It was decided early on that Daniel would be the first one we would eat. He is a fleshy nutrient-packed individual with a penchant for sweets and he was, by being the organizer and de facto Captain of this expedition, the reason why we were all here. So it only made sense that if the fate of our group lead to cannibalism, he would be the first to go. We had come to Northern California to attempt bikepacking. More specifically we had come to ride to the sea. All of us had backpacked before and all of us were cyclists, but how the integration of the two would work was based on assumption. Most of us could only think about it, like we were trying to imagine orange when our experience had been strictly limited to yellow and red. Fortunately Daniel had selected a group of people who, for this adventure at least, were able to rein in a modicum of our typical hubris, to the point that important questions were deferred to the couple of group members who had prior bikepacking experience. When establishing a deference based operating structure sometimes the most obvious points, the ones on which your deference architecture are fundamentally built, can be assumed, this assumption being based on a murky history of abstract details. For future reference I will take much greater care to investigate with pointed questions the details of my better’s histories. We rode in tightly packed cars, arriving in the MSOJ from the north and the south. I was coming off a cold and for the week prior had been living in an underwater/out-of-water rotating “Quil” haze in an attempt to avoid the conflagration of my sinus skirmish into a full blown Respiratory Incident. We more collided then met and it was immediately obvious that the state of disarray of our gear and the amount of prep that was still needed on the eve of our expedition would force us to take shelter in the relative comfort of a Comfort Inn.
“Gear was opened, assessed, and pillaged. Bikes, clothing, maps, knives, stoves, jerky, whiskey, coffee, socks, and so much more was arranged and piled throughout our rooms and into the adjoining hall, cairns of equipment and food dotting our quarters.”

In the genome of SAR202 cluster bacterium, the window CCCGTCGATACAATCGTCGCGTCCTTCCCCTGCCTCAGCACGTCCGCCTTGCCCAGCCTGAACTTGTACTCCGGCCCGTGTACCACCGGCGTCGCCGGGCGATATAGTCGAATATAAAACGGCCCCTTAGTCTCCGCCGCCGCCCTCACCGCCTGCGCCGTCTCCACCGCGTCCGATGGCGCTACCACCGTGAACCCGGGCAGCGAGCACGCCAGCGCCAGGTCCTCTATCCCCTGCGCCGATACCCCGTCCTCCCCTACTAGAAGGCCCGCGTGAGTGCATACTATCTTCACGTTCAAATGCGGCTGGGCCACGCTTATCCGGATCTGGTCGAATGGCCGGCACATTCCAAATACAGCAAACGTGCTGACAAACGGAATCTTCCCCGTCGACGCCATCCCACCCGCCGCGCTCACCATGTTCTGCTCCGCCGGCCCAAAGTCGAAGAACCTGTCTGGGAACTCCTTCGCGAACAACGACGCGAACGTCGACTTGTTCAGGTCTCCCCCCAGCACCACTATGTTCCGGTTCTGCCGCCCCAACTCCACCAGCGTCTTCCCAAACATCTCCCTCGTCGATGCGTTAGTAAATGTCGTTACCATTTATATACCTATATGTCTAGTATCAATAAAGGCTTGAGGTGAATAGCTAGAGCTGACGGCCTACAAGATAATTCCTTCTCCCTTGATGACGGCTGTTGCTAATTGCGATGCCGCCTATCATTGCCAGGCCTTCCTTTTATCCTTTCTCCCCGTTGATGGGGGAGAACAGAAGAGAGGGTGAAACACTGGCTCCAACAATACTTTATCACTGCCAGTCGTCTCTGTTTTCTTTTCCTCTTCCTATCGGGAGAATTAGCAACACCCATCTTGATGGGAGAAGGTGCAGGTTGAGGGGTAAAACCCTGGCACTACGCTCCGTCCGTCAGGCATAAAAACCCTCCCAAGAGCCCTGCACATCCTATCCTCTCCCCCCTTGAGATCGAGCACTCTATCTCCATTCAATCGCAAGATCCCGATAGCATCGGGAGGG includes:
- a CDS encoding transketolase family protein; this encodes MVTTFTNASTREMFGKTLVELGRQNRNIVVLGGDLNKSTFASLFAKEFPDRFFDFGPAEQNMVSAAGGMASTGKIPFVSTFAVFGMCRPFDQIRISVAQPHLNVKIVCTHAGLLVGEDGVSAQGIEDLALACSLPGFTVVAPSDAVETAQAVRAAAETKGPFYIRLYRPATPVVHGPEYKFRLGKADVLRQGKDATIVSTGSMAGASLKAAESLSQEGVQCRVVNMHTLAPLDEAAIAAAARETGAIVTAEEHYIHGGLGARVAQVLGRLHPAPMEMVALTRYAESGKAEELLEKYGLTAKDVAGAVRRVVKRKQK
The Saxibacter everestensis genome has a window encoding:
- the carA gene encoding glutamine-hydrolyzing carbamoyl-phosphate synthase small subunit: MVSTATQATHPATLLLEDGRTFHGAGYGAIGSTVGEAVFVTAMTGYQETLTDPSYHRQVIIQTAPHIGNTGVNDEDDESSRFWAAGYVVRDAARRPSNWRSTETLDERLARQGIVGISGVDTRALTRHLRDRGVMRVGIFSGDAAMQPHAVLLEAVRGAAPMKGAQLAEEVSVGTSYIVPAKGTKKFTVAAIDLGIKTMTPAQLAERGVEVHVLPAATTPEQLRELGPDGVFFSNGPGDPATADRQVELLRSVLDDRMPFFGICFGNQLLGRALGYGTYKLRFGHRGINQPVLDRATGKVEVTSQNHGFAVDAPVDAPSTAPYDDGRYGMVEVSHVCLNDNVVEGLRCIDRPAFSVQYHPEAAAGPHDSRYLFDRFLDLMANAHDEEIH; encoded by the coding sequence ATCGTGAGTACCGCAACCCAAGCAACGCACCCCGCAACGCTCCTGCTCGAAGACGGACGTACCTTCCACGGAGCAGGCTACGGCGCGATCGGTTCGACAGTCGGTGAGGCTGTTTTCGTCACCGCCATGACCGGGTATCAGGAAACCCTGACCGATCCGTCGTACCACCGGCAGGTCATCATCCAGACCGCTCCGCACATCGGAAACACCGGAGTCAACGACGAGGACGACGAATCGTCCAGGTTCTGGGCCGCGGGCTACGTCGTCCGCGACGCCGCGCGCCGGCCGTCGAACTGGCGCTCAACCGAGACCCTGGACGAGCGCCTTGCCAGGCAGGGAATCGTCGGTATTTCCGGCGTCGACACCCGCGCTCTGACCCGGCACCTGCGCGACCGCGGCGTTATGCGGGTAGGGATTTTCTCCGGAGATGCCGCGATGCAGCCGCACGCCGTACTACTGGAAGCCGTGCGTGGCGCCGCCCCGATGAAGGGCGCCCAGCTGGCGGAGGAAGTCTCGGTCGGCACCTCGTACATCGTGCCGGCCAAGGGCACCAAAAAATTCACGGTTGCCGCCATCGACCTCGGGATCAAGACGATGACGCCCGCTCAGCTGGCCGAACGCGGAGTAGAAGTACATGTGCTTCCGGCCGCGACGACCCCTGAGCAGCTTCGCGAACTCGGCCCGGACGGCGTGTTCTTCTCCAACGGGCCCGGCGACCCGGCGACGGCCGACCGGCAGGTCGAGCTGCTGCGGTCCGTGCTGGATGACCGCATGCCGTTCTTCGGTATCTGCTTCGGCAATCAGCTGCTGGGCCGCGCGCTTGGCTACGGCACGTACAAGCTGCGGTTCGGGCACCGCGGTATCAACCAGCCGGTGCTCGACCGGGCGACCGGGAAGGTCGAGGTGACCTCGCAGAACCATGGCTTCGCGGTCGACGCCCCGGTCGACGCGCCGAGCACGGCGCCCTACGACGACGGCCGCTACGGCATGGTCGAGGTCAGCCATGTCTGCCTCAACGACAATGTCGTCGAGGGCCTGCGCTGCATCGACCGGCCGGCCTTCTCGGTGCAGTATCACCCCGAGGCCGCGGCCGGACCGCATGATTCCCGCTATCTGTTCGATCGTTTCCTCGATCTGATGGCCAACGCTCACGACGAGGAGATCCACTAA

We drank whiskey while we packed, we tested our knives, and we tried to figure out where to store all of Steve’s jerky. Jon Bailey, who had begun the trip as just another man, had his kit so dialed you could set an atomic clock by it and we would learn that he had done this type of thing many times before. As the rest of us tenderfoots worried about the correct balance of our gear Jon set up his bivy sack in a dark corner of the Comfort Inn property’s outdoor footprint, prepared to sleep outdoors in keeping with his conditioning. That night we ate dinner at one of Northern California’s Black Bear Diners. While the rest of the group consumed hulks of meat and fried blocks of potatoes like Huns the night before battle my own appetite was derailed by the still lingering “Quil” haze. Things were not good and I was dreading the possibility of spending multiple days in the wilderness in the throes of a communicable smack down. Later, after the night’s meal, I decided to try my hand at a few Runts from the little quarter machine in the Black Bear Diner’s foyer and upon first bite cleaved off a piece of my back molar. The little piece of tooth floating around in my mouth felt like it was the size of a corn kernel and the pocket that it left felt like it could house a full-sized cherry (how this could possibly be I don’t know, I’m just telling you what happened). Friends, things were not looking good. The rest of the crew continued working into the night, packing, planning, and ransacking each other’s goods and I laid down to sleep and passed the night in the perverse throes of successive fever dreams, their insidiousness compounded by the dread I had built up about our upcoming trip.